The cornerstone of trading models development is to lower the risk of losing money and the risk of future failures. Once we have built a model, it might work great on backtesting for a few years. Then it works fine on real money for a few years. But suddenly it stops working.
If a model stops working immediately after the initial backtesting, EndoTech’s experts say that this model is overfitting, meaning that it only fits the backtesting period. And if the model stops working after the real money trading, such a downturn of results is called fading. After fading the questions come up: should we wait out such a period? Is there a chance that the system will start working again?
Are models black boxes?
These questions come from the fact that stereotypically trading models are treated as black boxes: the systems that can only be analyzed based on their inputs and outputs, without any knowledge of their internal work. For those quants who treat their models as black boxes, overfitting and fading are inevitable as death sentences.
Meanwhile, the best analogy of modeling can be found in sports. Trading is a zero-sum game. There are winners and there are losers, and the models are trained on the past results. And then models compete. Sports results improve, new participants come out better, stronger, faster, and we need to continuously train our models to be able to compete.
Let’s review how EndoTech’s approach helps create durable models.
Train durable models with different market behavior
We distinguish eight market states. Each time market demands a different skillset from a model it marks a new market behavior. Again, in tennis, even elite slalom skiers will most likely lose to mediocre tennis players as there is no such thing as a universal athlete. It is also very hard to build a universal trading model.
The school of modeling dictates to develop the best “athletes” given the market season. Meaning to equip our models with the skillset required for a specific market pattern. At each training session, we must define the goals to reach. Such as longest jump as possible for bearish trends, the correct response to sidewise swings, and so on. That is why we need to find a way to identify the seasons to make models durable.
Apply filter to train durable models
Here comes a very handy concept of a filter. We trade only during the seasons that we find easy to identify and we have a durable model trained for it.
Our logic works as follows: as in calendar seasons, we can distinguish winter from spring by checking average temperature and natural biological clock. Same for markets, we can fairly easily distinguish a bearish market from a bullish one by using moving averages and volatility indicators.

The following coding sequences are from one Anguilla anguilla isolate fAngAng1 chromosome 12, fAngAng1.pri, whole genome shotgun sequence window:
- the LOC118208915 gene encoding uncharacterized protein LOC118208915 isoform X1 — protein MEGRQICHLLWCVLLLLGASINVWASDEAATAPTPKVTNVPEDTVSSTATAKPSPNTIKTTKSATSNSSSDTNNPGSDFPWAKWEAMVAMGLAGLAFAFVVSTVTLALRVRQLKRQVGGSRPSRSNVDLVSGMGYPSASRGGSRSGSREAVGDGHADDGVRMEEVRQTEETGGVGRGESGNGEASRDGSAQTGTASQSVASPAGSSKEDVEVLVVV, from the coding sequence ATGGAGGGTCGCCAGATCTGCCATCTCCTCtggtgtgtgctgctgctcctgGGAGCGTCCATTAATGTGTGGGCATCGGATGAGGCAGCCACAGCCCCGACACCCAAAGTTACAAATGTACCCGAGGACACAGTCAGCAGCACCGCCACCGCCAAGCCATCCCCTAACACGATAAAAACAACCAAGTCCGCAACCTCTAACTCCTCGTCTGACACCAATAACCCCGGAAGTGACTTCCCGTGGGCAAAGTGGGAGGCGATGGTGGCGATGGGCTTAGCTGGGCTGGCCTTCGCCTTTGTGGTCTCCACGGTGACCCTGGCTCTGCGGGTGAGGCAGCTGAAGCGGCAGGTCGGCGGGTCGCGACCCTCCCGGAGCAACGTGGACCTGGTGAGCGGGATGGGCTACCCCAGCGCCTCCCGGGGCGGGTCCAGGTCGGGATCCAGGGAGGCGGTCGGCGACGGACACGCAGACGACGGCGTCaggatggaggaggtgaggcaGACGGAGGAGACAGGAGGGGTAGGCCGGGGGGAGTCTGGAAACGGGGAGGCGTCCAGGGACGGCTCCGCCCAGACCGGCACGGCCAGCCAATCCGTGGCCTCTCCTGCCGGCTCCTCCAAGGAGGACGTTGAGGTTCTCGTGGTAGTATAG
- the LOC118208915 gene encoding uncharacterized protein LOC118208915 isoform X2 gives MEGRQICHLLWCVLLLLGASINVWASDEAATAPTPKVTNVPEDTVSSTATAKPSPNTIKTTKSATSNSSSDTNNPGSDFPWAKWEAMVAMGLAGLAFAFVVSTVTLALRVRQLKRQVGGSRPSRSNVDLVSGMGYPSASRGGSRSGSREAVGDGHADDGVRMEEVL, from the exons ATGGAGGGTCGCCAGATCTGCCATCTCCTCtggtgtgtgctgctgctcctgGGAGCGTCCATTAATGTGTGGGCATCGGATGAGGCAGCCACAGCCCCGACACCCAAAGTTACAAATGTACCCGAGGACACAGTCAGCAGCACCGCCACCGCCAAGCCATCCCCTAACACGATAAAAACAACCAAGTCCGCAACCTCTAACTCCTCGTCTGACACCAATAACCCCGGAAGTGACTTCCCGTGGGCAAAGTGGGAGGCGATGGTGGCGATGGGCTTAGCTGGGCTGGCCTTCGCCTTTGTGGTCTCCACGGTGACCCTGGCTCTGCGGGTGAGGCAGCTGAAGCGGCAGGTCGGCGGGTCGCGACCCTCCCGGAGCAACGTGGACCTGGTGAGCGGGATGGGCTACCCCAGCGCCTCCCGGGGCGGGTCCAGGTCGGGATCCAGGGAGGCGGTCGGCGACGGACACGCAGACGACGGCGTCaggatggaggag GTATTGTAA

But what if we are too late or too early with our predictions? – There is another skill set that we have in our system: filter building or meteorology.
The main idea of trading is:
IF YOU CANNOT DO IT, JUST DO NOT DO IT
In the crypto market, there is a very consistent switch between seasons with rare changes in patterns. Bullish moves are followed by short-term bearish reversals, then sideways market, and then bullish trends again. After several bullish trend cycles, you can see a strong corrective bearish season.
In the forex market, depending on the timeframe, some seasons are underrepresented such as smooth, bearish, or bullish trends. And even if we get into them, simple stop loss or time-based stop takes us out safe.
Take into account new significant players
The only true turmoil for durable models is the new players that come to the market and change market dynamics. It might take time for model developers to understand it or, even more important, to accept it.
When new significant players enter the market they can change the way the market moves and reacts on both macro and micro levels.
At EndoTech we have developed a few markers that are responsible for identifying market-style. It includes volume changes, rate of change, first, second, and third differential functions on each timeframe and element, as well as a statistical prediction for each price pattern. Once it starts to change, we downsize the portfolio allocation into models in this market. And again, our mantra: in case of lack of clarity, just do nothing.
But sometimes you might decide that all your model needs is just to learn a new trick.
Avoid overfitting of durable models
Imagine your elite skier had to perform during a foggy winter, so you decide to spend a year to train him on this certain skill. But next winter is crispy, clear, and icy. So athletes fall short in these new conditions.
Overfitting means overspecialization.
On the other hand, you need to train your models the way elite athletes are trained by using advanced technology to help them understand small differences and small issues. For example, a tennis racquet for Roger Federer is completely different from another athlete’s one, because it is designed according to the details of his physique, his arms length, and other parameters.
EndoTech successfully takes into account multiple factors to escape overfitting. We use a holistic approach and we try to reach multiple-goal functions. It means that we are building a model trained for every situation in the journey and we make it reliable for these markets.
Making work technological aspects of the durable trading models optimization means taking care of multiple goal functions with a set of constraints. It is not an easy computational task.
- Black box approach to trading models development does not allow building universal durable models that work in all market conditions
- To achieve the risk reduction goals we need to build multiple models
- We need filters to define the system and avoid overfitting
- Trading models development is about training models all the time